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From "Nikolay Ananiev" <>
Subject Re: SQLite and multiple process behavior
Date Mon, 18 Jun 2007 07:27:56 GMT
What happens if you pass the AutoCommit => 1 option to DBI's connect method?

"Jeff Nokes" <> wrote in message
>I sent this to the SQLite mailing list on June 4th, but never received any 
> I figure either I'm making a totally rookie mistake somewhere, or folks 
> really don't
> know how to help me with this.  I'm hoping someone may have some insight 
> to offer
> on this forum.  As always, I appreciate any assistance one can offer.
> Thanks,
> - Jeff
> PS:  For my SQLite instance:
>   PRAGMA synchronous = 2, which means that SQLite is configured in the 
> most
>   conservative manner to force writes to disk whenever possible.  It uses 
> the
>   fsync() call in Linux.
> I've tried the below examples in both autocommit mode, and as explicit 
> transactions.
> No change in behavior.
> ***********************************************************************************
> Hi,
> I'm a little new to SQLite, but have been using it successfully for about 
> 8 months,
> as a read only repository for application configuration parameters in my 
> mod_perl
> based web application.  I have recently added functionality to update the
> configuration tables I have, via the web interface.  Here is my stack:
> RedHat Linux 7.2
> apache 1.3.x, prefork mode
> mod_perl 1.29
> DBI  1.51
> DBD::SQLite  1.13
> Single database file, with 3 simple configuration tables in name => value 
> format.
> Mulitple apache processes each with their own connection, sharing that 
> single file.
> No threading.
> In my unit testing of this, I tried updating the the table values from 
> multiple
> approaches, and found that I was seeing strange behavior.
> Approaches:
> (1)  Updated a single row, in one table, in a copy of the DB file on a 
> build host,
> using the `sqlite3` command line tool.   I then uploaded that modified DB 
> file to the
> application host which was already running apache, and all of my reads 
> from the table
> still reflected the "old" row value as if it had never changed.
> (2)  Updated a single row, in one table, in the existing DB file on the 
> application
> host, using the `sqlite3` command line tool, while apache still running,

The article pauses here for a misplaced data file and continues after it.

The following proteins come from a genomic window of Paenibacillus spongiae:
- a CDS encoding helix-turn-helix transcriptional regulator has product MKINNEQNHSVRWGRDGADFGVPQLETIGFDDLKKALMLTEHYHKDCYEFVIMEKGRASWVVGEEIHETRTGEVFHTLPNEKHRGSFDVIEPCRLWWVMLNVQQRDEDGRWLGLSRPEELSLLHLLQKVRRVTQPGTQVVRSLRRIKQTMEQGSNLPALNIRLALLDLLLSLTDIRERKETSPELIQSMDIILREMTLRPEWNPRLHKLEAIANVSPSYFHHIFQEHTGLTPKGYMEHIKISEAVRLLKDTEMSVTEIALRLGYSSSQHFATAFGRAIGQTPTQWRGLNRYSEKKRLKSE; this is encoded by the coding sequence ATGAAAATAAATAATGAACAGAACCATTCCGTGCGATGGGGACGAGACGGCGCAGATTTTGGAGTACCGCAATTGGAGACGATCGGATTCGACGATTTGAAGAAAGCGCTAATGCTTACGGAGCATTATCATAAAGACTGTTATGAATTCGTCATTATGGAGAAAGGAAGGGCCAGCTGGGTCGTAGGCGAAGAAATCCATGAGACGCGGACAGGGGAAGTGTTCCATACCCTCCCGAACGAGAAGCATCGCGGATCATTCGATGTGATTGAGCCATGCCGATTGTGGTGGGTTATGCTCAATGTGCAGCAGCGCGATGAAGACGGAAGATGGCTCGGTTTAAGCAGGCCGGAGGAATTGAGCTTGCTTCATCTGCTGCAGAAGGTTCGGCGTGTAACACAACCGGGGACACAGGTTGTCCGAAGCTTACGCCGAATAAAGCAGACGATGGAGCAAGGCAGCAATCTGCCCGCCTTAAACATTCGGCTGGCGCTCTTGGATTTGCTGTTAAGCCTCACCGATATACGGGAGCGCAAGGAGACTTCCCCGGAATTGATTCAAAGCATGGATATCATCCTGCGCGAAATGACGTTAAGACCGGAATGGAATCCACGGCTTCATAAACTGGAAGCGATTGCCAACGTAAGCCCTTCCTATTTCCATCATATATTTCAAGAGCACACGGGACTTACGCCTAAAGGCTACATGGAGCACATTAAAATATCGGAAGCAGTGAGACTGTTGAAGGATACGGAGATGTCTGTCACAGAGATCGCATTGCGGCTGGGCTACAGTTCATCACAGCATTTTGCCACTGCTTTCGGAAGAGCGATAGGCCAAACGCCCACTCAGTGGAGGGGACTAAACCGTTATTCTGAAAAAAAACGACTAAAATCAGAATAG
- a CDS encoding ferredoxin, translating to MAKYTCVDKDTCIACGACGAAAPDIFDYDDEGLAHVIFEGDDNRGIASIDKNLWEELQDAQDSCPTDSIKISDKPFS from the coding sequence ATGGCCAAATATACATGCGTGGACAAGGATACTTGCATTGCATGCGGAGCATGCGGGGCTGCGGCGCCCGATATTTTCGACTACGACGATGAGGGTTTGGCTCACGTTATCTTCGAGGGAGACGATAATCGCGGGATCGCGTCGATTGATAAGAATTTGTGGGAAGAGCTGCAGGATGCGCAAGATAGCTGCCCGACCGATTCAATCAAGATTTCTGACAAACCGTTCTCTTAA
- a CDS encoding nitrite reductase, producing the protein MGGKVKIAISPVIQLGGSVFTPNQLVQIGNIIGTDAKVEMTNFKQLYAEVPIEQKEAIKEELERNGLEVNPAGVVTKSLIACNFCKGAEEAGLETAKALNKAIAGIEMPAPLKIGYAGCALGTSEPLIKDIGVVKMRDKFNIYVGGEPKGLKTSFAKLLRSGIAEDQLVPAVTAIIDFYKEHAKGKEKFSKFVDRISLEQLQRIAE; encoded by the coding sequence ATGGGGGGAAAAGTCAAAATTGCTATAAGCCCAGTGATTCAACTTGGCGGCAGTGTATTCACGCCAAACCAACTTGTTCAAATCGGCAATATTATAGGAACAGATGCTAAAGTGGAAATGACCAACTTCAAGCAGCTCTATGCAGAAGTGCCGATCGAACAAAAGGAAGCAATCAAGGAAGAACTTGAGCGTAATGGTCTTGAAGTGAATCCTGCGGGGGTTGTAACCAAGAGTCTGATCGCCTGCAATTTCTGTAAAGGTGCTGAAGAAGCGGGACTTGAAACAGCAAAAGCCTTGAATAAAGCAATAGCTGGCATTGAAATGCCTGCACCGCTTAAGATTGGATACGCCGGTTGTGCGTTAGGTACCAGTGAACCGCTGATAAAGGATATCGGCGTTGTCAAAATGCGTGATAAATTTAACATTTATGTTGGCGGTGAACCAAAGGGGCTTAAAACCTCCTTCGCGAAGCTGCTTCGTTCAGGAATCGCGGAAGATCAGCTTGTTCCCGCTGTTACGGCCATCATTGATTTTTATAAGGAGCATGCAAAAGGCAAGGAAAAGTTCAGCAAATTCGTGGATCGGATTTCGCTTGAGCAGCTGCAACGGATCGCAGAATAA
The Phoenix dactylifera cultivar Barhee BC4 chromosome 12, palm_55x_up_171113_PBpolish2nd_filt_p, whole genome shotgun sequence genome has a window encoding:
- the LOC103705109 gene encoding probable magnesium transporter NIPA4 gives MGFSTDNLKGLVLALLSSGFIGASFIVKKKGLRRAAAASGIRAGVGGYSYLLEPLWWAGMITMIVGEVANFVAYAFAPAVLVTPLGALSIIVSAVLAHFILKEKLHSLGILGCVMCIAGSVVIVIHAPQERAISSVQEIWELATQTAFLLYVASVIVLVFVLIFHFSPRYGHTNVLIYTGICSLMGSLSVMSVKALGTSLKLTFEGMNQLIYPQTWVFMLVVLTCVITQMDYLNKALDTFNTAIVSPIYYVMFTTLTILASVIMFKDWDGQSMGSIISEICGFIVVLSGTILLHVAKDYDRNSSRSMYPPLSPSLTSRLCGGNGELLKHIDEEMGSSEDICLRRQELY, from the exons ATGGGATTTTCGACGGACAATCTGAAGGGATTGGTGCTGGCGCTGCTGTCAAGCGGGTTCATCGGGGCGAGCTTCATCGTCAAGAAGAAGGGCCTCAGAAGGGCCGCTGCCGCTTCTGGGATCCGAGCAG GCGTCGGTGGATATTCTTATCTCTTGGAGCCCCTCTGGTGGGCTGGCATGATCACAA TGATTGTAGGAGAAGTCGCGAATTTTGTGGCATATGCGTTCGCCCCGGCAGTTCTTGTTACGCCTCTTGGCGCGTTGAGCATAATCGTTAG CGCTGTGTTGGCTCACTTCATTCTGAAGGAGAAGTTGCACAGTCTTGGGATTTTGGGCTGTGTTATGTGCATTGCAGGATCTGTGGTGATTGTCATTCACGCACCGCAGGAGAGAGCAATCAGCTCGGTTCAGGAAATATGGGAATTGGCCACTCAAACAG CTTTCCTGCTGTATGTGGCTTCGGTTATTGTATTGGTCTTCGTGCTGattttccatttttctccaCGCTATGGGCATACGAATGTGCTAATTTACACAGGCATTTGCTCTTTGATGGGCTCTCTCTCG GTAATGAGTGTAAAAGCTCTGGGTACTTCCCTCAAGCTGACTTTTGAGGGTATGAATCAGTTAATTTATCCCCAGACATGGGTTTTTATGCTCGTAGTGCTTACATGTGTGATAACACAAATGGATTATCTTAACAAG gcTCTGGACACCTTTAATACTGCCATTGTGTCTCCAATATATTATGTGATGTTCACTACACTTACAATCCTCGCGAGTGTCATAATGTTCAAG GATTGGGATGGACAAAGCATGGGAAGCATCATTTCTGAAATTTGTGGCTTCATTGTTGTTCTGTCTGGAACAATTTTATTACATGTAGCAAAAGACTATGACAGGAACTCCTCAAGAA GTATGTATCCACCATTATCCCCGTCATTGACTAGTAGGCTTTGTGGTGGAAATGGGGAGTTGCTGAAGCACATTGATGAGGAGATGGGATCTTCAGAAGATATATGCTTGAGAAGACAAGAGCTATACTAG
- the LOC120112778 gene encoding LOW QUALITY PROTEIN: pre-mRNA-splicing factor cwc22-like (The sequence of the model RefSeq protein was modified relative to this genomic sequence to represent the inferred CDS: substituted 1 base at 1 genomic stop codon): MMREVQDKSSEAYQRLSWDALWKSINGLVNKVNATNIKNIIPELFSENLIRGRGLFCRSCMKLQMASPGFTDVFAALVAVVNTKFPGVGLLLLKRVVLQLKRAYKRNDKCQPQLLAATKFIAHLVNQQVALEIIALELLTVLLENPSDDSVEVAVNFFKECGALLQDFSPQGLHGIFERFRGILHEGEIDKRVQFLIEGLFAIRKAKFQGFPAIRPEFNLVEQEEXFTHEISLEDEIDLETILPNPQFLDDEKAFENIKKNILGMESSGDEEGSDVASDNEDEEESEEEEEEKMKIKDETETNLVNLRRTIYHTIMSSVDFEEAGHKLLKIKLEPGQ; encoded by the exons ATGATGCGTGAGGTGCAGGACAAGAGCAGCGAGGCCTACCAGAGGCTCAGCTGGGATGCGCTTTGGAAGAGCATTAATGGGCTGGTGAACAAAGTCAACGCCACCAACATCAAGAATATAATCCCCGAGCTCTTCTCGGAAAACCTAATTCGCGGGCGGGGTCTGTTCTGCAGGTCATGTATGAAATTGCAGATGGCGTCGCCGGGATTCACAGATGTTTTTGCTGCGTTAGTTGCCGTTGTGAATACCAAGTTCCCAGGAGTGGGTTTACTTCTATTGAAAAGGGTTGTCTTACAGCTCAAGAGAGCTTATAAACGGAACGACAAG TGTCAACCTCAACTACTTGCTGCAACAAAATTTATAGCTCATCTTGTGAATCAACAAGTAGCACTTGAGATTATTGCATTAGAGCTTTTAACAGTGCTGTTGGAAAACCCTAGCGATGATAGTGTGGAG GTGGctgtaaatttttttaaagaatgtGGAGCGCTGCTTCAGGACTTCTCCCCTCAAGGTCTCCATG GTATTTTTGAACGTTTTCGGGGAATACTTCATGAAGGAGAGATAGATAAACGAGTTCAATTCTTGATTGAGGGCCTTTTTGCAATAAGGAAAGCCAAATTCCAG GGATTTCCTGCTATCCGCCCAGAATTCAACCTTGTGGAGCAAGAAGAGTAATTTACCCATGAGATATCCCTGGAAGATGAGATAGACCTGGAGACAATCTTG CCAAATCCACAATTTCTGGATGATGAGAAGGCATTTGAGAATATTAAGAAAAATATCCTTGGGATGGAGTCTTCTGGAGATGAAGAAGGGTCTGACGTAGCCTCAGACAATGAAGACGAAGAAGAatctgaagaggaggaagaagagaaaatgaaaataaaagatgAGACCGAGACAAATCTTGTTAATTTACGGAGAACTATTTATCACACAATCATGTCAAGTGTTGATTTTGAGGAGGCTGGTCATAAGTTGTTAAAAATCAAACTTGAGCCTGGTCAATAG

> and still,
> the web application kept reading the "old" row value.
> In either of the two former scenarios, if I stopped/started apache again, 
> the web
> application would then see the correct value in the configuration table, 
> from all
> child processes.
> (3)  Updated a single row, in one table, in the existing DB file on the 
> application
> host, using the web interface.  This time, all apache child processes saw 
> the new
> value immediately; each process has it's own DB connection that is not 
> shared.
> So, I thought that the issue with approaches 1 & 2 above could be due to 
> memory
> caching/paging by SQLite or Linux, especially since I was modifying the DB 
> file while
> apache had current handles connected to it from other processes (i.e. 
> apache).  But
> when you think about it, the prefork model of apache is the same thing, 
> with each
> child process being a separate process that has a handle with the DB file.
> My question has multiple parts:
> (Q1)  First, why would what seems to be identical multi-process 
> interaction with the
> DB file achieve different results when attempting to view the updated 
> record?
> (Q2)  I have a business need to perform both small, infrequent updates, 
> and larger
> more frequent updates to this DB file.  I am hoping to be able to not only 
> perform
> these updates through the web interface of the application, but also to be 
> able to
> just deploy a new DB file to all our production hosts, without bouncing 
> apache, and
> have the updates take effect either way.  How can I achieve this with the 
> behavior I
> have mentioned above?
> Thanks in advance for any help you can offer,
> - Jeff

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